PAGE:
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Biker Charged in Shootings at Casino

Crime: Police in Nevada say a hotel surveillance tape shows a man affiliated with the Hells Angels killing a member of the rival Mongols.

April 29, 2002|CHARLES ORNSTEIN and DAREN BRISCOE | TIMES STAFF WRITERS

LAUGHLIN, Nev. — As motorcycle enthusiasts rode out of town Sunday, a 33-year-old affiliate of the Hells Angels bike gang faced a murder charge related to the shooting deaths of three bikers at the Laughlin River Run.

Las Vegas police would not release details on the jailed suspect, Calvin Brett Schaefer. A jail clerk said he was being held on a charge of murder with a deadly weapon with intent to promote/assist a criminal gang. A person answering the phone at Schaefer's residence in Chandler, Ariz., declined to comment.

Lt. Vincent Cannito said about 500 people were detained for questioning after the shooting early Saturday, and others were arrested on minor unrelated charges. Dozens of motorcycles were confiscated, as well as guns, knives, hammers and other weapons.

Motorcycle gang experts said the shootout is the latest in an increasingly violent power struggle among biker gangs.

Hotel surveillance tapes reviewed by police show the deadly chain of events at Harrah's Casino & Hotel about 2:15 a.m. Saturday.

At first, several members of the Hells Angels gang surrounded two members of the rival Mongols. A fistfight broke out and quickly escalated. The tape then shows one of the Mongols being shot.

"One of the Hells Angels guys pulls out a gun and pops him in the head, and after that, it's just pandemonium," said Sgt. Chuck Jones of the Las Vegas Police Department. The department has jurisdiction over the casino town, 100 miles southeast of Las Vegas.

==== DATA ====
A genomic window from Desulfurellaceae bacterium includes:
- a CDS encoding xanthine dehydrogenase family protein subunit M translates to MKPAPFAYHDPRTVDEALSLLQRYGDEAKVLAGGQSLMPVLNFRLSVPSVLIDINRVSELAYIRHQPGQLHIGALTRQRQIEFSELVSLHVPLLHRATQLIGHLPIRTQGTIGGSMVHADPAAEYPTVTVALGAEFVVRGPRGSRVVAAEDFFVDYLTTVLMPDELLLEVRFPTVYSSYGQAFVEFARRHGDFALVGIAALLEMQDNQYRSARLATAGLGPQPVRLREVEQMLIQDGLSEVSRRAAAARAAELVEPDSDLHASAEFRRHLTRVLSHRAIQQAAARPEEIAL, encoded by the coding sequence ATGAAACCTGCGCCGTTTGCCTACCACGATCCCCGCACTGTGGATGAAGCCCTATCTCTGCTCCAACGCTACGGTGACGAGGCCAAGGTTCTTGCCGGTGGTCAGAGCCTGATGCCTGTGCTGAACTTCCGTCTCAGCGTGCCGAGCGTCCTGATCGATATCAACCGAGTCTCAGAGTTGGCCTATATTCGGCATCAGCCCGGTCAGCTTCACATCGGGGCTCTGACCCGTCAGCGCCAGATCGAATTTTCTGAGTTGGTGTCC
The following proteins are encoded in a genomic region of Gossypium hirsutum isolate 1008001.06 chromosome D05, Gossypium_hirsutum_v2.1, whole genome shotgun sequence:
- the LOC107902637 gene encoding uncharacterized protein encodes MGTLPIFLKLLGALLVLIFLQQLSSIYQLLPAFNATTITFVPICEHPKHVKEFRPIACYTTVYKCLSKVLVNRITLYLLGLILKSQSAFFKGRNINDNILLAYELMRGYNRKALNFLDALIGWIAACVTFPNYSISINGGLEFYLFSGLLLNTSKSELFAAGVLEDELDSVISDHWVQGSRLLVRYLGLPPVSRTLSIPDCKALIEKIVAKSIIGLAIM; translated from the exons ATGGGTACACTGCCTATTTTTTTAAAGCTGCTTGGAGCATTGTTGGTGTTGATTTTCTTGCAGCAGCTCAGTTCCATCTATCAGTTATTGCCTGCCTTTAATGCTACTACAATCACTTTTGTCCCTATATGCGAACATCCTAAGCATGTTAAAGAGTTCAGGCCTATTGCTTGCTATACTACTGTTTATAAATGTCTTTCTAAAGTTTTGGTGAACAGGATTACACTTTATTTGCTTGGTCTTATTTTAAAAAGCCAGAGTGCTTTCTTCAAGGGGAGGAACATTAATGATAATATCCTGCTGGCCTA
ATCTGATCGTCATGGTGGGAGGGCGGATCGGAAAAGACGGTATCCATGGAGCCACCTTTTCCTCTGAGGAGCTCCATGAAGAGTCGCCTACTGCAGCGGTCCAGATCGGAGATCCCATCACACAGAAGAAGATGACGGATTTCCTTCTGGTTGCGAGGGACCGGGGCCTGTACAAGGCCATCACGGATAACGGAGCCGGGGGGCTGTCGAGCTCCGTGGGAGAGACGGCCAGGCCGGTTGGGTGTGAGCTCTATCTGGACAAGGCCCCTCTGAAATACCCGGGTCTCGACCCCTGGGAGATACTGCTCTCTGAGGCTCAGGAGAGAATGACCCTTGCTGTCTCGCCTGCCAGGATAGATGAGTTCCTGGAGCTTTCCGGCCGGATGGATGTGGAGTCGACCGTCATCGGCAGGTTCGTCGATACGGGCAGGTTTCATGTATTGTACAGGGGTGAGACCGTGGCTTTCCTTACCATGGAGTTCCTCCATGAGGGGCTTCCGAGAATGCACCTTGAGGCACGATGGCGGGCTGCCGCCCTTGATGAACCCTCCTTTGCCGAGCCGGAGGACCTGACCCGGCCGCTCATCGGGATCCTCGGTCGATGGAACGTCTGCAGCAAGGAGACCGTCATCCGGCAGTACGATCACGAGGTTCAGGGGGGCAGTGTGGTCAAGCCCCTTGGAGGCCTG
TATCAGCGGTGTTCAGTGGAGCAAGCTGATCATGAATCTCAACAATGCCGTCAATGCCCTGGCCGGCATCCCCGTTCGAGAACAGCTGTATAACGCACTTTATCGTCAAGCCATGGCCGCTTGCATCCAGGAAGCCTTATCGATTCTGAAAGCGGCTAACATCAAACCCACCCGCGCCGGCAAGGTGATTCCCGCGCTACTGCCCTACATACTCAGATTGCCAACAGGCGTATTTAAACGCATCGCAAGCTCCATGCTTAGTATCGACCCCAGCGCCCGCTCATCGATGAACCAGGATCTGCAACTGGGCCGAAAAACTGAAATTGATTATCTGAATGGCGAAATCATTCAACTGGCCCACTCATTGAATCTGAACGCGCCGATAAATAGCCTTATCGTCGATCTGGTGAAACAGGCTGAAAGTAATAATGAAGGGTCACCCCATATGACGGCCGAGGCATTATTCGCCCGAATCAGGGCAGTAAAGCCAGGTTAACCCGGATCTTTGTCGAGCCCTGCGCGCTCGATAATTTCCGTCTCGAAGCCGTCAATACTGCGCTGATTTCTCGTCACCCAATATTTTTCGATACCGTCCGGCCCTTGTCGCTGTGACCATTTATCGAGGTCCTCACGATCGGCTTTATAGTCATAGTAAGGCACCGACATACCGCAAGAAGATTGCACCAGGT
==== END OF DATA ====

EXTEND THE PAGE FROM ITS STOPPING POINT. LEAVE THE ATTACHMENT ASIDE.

At least 12 people were taken to hospitals, mostly for gunshot or knife wounds.

Neither the Clark County coroner nor police would release the names of the three dead.

Separately, the San Bernardino County Sheriff's Department said investigators still do not know whether the melee was related to the death of a 28-year-old San Diego man found on Interstate 40, the artery linking Southern California and Laughlin. Police said Christian Tate was probably shot as he rode his motorcycle. His bike and some shell casings were found.

Tate's aunt, Cindi Tate Cirone, said her nephew loved motorcycles and had been in the Coast Guard. She said her family is in shock and has heard little about what happened or why.

Similar gang shootouts have been occurring across the nation in increasing numbers this year.

In February, police arrested 23 members of the Outlaw gang outside a club in Revere, Mass., where they were heavily armed and ready for battle with Hells Angels.

The same month, 73 members of the Pagan Motorcycle Club were arrested and charged with federal racketeering in New York after a fight at a motorcycle and tattoo expo sponsored by the Hells Angels on Long Island. A member of the Hells Angels from New York was charged with the killing of a Pagan. Five other gang members were shot, five were stabbed and two suffered heart attacks during the melee.